The Psychology of Visual Illusion
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Physiological illusions, such as the afterimages following bright lights or adapting stimuli of excessively longer alternating patterns contingent perceptual aftereffect, CAE , are the effects on the eyes or brain of excessive stimulation of a specific type - brightness, tilt, color, movement, and so on. Unlike those demonstrating a physical or physiological basis, cognitive illusions are those that occur through misdirecting stored knowledge and assumptions.
The illusion occurs perceptually but is under some degree of conscious control cognitive illusions can be reversed at will. The following list includes many of those visual illusions that have been researched and are well known to the general public. Auditory illusions involve the sense of hearing. Hearing is achieved through sensitivity to the movement of molecules through a medium in the environment outside the organism.
The Psychology of Visual Illusion by J. O. Robinson - Book - Read Online
Individual species of organisms have sensitivities to frequencies that fall within a particular range. For example, humans are generally limited to frequencies between 20Hz to 20 kHz, which are commonly called audio or sonic frequencies. There are various illusions in which a listener may hear sounds that are not present in the stimulus, or "impossible" sounds. In short, auditory illusions highlight areas where the human ear and brain , as organic tools, differ from perfect audio receptors. While not as well known or as well studied as visual illusions, a number of auditory illusions are quite common.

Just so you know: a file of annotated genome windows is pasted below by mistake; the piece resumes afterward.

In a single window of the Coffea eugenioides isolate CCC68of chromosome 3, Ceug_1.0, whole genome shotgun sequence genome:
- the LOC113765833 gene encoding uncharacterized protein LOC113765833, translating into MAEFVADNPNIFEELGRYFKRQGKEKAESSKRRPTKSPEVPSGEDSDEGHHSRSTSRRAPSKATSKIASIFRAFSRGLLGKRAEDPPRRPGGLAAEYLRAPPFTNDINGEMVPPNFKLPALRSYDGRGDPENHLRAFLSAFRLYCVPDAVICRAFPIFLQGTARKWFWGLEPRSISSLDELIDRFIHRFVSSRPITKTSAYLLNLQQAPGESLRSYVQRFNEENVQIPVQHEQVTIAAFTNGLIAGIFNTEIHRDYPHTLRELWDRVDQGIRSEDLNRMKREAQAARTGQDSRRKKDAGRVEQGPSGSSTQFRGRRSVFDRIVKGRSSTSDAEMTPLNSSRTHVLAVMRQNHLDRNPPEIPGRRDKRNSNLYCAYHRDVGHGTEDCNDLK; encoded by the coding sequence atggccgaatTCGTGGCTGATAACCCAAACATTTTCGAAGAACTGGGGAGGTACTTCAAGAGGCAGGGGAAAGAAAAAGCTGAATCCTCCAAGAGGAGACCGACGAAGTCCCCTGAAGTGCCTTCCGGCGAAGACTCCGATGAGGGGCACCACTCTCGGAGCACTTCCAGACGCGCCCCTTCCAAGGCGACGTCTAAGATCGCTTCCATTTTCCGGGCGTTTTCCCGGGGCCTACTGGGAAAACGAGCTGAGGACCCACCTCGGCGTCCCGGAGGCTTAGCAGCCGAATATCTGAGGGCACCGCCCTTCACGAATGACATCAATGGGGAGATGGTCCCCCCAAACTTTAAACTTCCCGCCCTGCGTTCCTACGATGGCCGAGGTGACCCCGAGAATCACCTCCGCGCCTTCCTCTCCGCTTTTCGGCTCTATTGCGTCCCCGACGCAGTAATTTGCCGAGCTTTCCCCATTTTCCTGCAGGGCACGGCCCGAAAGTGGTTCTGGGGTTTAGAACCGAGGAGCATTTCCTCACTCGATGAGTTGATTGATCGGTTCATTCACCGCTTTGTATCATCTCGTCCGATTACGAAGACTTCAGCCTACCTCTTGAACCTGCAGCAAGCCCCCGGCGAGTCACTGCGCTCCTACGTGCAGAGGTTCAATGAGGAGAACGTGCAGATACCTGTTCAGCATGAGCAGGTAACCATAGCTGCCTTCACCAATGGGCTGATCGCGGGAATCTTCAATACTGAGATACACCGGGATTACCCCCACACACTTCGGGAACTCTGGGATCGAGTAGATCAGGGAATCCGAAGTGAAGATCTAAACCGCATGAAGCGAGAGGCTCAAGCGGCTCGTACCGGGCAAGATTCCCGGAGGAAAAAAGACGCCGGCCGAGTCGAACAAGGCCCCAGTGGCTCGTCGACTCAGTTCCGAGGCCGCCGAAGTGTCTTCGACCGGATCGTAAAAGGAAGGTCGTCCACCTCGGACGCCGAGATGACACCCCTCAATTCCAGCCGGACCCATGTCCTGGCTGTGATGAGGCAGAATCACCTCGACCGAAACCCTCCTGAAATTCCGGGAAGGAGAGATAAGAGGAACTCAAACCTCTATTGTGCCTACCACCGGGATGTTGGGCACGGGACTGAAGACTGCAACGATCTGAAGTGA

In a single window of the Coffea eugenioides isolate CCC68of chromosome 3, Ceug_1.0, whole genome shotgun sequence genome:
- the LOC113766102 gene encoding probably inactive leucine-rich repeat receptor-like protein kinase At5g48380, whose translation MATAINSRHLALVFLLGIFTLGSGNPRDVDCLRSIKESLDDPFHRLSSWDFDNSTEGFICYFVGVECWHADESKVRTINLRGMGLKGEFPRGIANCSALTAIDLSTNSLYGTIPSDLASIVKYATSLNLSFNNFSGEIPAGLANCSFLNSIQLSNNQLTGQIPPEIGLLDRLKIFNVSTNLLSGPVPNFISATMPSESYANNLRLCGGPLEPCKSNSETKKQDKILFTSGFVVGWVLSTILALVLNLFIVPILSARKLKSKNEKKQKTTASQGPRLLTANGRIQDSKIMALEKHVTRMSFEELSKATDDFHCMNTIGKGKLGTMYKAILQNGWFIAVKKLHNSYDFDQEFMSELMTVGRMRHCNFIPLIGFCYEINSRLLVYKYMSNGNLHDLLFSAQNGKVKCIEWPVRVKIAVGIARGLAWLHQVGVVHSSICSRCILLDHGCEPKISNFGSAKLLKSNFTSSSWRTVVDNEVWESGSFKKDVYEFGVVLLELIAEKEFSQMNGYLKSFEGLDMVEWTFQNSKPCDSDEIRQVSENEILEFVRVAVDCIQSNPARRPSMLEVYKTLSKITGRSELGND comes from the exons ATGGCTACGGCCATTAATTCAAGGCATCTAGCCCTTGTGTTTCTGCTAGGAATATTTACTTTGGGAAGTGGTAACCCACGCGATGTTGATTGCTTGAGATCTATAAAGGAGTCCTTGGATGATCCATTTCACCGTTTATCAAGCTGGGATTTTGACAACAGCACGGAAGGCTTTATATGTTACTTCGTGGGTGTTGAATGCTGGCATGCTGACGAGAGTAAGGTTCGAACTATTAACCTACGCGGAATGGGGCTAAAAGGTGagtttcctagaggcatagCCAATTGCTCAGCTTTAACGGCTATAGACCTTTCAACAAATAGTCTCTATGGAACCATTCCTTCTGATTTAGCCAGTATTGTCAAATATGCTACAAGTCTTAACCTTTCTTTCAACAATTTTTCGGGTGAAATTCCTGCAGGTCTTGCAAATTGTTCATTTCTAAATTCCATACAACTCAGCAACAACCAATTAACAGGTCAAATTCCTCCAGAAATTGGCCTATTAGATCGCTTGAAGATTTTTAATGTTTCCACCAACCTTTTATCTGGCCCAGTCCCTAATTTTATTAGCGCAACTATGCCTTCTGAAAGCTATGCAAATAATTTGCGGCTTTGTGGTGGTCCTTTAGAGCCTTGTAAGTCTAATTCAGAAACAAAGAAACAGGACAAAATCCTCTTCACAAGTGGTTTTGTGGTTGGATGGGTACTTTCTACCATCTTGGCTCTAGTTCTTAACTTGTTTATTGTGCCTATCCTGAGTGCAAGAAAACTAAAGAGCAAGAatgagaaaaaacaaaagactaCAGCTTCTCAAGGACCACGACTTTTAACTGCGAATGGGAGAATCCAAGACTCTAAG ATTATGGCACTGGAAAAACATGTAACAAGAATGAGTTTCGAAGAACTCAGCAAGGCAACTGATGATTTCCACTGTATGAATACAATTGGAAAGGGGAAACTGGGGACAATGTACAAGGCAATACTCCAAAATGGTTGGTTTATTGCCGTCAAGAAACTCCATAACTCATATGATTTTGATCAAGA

Octave Illusion - Discovered by Diana Deutsch in , the octave illusion is an auditory illusion produced by playing an alternating sequence of two notes that are spaced an octave. The tones are played over headphones, with each ear receiving the tones simultaneously, except that when the right ear receives the high tone the left ear receives the low tone, and vice versa. Many people perceive a single tone that switches in pitch and from ear to ear, hearing, for example, "high tone - silence - high tone - silence" in the right ear while hearing "silence - low tone - silence - low tone" in the left ear.